Identifying and exploiting opportunities is frequently described as the most fundamental of entrepreneurial behaviors (Shane & Venkataraman, 2000; Venkataraman, 1997). However, recent work criticizes the teleological basis of most extant theories of the opportunity identification process arguing that many entrepreneurs do not start firms with specific goals or outcomes in mind (Sarasvathy, 2001). Rather, “effectual” entrepreneurs initiate operations with only a general goal in mind (i.e., avoid significant losses). As the market and firm evolves, more specific plans are then formulated and action becomes increasingly more intentional.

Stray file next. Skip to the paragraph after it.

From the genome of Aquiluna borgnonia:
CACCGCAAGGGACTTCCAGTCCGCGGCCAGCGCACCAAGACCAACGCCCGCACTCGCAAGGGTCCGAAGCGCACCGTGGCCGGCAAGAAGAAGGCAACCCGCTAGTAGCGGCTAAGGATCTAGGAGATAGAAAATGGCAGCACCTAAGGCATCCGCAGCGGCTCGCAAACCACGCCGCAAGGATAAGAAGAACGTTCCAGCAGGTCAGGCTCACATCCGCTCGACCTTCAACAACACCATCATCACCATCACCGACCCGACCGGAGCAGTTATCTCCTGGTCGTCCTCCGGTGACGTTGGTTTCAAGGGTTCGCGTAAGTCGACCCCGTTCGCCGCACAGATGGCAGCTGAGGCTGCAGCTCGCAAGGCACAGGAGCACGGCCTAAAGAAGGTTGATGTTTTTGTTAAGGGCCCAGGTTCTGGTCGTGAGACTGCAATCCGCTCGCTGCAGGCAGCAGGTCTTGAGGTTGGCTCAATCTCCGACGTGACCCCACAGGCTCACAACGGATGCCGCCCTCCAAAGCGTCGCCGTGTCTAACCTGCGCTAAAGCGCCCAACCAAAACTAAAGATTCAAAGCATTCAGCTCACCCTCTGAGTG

In reviewing effectuation theory, however, a major question remains unanswered—specifically, why would clearly specifying goals up-front prevent entrepreneurs from taking advantage of contingencies that may arise during the firm creation process? An unstated assumption implied in effectuation theory appears to be that entrepreneurs fully specifying desired outcomes a priori would be less likely (or less willing) to make radical adjustments to their plans. At the base of this assumption is the implied belief that a fundamental decision bias (i.e., escalation of commitment) locks entrepreneurs with strong prior goals into particular courses of action, and, therefore, market dynamism which shifts demand away from the expected trajectory of the market would generate massive losses for the venture.